Updated, 8:20 p.m.: More information.
NORWALK, Conn. — No one’s traveling, but never mind: The Common Council has hired a firm to promote Norwalk as a tourism destination.
The forward-looking goal is to “create an overarching and distinctive identity for Norwalk as a great place to explore, dine, shop, play, stay, and even beyond that, to live, work, start a business,” Tod Kallenbach of the City’s new marketer Dornenburg Kallenbach Advertising (DKA) said at a recent Council meeting.
Dornenburg Kallenbach is being paid $100,000 for the one-year tourism contract and has also been hired by the Norwalk Parking Authority to perform City-wide marketing in a separate $100,000 contract. Capital funds are being used for the tourism effort while the city-wide marketing bills will be paid by the Parking Authority, not by taxpayer dollars, as an expansion of Norwalk Now, which was formerly dedicated to South Norwalk. Norwalk Now has been renamed Visit Norwalk and the $100,000 has been part of the Parking Authority’s budget since 2017, Norwalk Communications Manager Josh Morgan said Monday.
Having the same firm handle both initiatives will “integrate the two efforts very seamlessly so that our small businesses aren’t missing out on the tourism aspect of, you know, being a business in Norwalk,” said Director of Business Development & Tourism Sabrina Church.
Dornenburg Kallenbach was awarded the Norwalk Now contract in August and the tourism contract last month.
‘None of that stuff’
If you’ve heard a little grumbling recently about the City hiring a “full-time tourism director” just before the pandemic and keeping the director on the payroll during the shut down, you may be confused: Church was appointed to lead a City department created in the reorganization two years ago, for business development and tourism.
Church was an intern for the Redevelopment Agency for two years, from 2015 to 2017 and then was hired full time, Norwalk Communications Manager Josh Morgan said. She became the City’s Director of Business Development and Tourism in August 2019.
“Obviously, due to the pandemic, there have been travel restrictions and limitations on events and gatherings. As such, a majority of Sabrina’s work has been focused on supporting our local businesses. She has been connecting businesses to state and federal resources, helping with grant applications, and serving as a main point of contact to answer a variety of questions from business owners,” Morgan said Monday.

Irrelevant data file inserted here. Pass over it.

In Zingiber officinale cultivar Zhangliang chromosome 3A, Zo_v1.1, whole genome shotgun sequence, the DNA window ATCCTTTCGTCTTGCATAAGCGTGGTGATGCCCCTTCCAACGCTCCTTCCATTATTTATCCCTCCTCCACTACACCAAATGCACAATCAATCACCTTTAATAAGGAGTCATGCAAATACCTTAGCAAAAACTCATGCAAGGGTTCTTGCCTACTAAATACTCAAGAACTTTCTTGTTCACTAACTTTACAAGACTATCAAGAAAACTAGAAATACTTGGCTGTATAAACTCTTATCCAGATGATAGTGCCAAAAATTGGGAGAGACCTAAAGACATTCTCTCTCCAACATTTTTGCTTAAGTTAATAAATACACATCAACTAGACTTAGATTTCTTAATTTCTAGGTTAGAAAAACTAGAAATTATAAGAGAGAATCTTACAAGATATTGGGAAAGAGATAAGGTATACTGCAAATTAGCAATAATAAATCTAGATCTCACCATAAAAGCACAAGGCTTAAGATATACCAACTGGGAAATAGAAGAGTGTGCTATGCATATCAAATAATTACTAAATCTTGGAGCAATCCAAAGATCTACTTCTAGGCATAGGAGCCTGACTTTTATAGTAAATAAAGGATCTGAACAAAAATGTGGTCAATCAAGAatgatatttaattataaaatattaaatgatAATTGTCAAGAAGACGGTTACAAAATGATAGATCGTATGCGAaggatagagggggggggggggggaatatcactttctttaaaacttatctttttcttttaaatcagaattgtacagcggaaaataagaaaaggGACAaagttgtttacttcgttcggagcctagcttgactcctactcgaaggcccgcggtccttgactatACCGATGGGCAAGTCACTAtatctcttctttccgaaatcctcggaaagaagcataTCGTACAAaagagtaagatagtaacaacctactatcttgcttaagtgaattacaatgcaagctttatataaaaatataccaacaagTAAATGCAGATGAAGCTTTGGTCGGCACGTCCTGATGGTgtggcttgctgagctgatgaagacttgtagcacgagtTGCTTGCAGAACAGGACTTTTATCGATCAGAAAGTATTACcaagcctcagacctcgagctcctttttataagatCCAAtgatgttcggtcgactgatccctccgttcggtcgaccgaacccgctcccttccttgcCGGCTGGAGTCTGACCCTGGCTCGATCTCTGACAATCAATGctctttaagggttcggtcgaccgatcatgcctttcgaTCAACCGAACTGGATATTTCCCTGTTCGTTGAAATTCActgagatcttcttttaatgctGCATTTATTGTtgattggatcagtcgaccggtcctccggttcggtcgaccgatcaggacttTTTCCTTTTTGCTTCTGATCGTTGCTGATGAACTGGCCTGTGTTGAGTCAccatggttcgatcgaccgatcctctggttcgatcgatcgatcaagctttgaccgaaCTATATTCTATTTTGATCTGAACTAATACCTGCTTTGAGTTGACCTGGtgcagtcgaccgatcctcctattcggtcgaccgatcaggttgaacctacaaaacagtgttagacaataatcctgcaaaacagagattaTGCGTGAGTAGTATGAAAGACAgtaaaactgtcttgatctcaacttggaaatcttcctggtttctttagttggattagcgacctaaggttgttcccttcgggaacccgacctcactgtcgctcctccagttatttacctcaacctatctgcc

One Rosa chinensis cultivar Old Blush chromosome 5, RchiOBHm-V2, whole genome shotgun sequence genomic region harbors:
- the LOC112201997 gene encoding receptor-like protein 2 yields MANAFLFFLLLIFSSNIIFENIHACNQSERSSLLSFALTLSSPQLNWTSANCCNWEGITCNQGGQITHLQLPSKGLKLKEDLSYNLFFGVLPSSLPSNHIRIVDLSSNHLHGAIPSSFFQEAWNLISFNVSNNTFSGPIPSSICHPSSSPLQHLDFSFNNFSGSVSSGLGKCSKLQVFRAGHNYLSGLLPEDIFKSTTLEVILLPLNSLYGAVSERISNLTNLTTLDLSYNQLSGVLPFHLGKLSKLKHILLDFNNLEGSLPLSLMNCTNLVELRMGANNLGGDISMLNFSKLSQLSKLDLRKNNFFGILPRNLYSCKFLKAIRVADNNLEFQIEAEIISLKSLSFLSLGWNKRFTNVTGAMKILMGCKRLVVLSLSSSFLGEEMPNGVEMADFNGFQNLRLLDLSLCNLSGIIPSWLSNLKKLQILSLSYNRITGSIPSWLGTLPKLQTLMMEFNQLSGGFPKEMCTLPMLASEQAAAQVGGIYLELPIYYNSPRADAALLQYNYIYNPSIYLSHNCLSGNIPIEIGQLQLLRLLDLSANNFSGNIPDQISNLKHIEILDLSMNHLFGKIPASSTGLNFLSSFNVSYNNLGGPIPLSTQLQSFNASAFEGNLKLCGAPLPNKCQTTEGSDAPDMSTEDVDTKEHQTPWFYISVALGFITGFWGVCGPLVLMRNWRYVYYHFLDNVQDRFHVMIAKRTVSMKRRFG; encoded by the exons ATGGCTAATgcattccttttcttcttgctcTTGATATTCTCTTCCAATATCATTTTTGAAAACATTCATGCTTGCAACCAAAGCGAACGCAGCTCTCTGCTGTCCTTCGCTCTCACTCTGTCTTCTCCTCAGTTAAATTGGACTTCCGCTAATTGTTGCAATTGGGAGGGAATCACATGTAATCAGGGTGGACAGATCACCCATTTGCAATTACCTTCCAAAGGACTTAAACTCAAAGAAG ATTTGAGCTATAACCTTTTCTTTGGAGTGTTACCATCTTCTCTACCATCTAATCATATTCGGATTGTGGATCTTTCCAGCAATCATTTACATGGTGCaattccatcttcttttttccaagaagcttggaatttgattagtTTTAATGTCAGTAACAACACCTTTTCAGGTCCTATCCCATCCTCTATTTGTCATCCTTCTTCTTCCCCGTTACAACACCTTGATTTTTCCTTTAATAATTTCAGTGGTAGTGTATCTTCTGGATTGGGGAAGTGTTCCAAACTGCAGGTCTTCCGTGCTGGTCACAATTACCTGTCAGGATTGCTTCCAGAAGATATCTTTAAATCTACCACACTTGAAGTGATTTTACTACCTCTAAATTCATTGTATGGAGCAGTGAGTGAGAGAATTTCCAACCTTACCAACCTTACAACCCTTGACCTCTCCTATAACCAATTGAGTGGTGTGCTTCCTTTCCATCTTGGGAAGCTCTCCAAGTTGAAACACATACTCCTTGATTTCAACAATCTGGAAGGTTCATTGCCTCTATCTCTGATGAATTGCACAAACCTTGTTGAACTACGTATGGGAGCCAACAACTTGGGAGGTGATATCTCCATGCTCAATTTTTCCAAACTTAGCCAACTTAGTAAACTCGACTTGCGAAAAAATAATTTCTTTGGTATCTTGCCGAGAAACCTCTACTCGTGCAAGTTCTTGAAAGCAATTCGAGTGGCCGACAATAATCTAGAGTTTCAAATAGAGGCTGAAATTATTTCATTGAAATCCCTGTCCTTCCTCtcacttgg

“I was handed this position with a totally new department, which is amazing,” Church said in November. “So I’ve had to kind of ride my own wave, build up my own materials and you know, start from scratch and really try to hit the ground running as best as I can to help as much as I could.”
This is her first season to have capital budget funds to spend and the tourism initiative her first project, she said. It was “super delayed” due to COVID.
“We did not have a specific tourism person or department at all before this department happened,” she said. “So, I have no materials. I have no website, I have no banners, signage – I have none of that stuff available to me.”
Morgan explained Monday, “Throughout the pandemic, we’ve been able to lay the groundwork and solidify partnerships to be in a great position to launch the City’s tourism efforts when restrictions lift. The tourism component of this plan is a new effort focused specifically on bringing external visitors to Norwalk. We are working closely with the state Tourism Board on this work and are building new materials (social media, website, etc.) to support these efforts.”
Dornenburg Kallenbach will create the website and social media and their content “so we can actually execute a tourism strategy that makes sense,” Church said in November. “It’s not just a marketing contract, Dornenburg Kallenbach will propose an advertising budget after the website is created and create a marketing plan for Church to refer to “so we can actually push our brand out and let people know that we’re here, and try to draw visitors and you know, even businesses as well, to come to Norwalk.”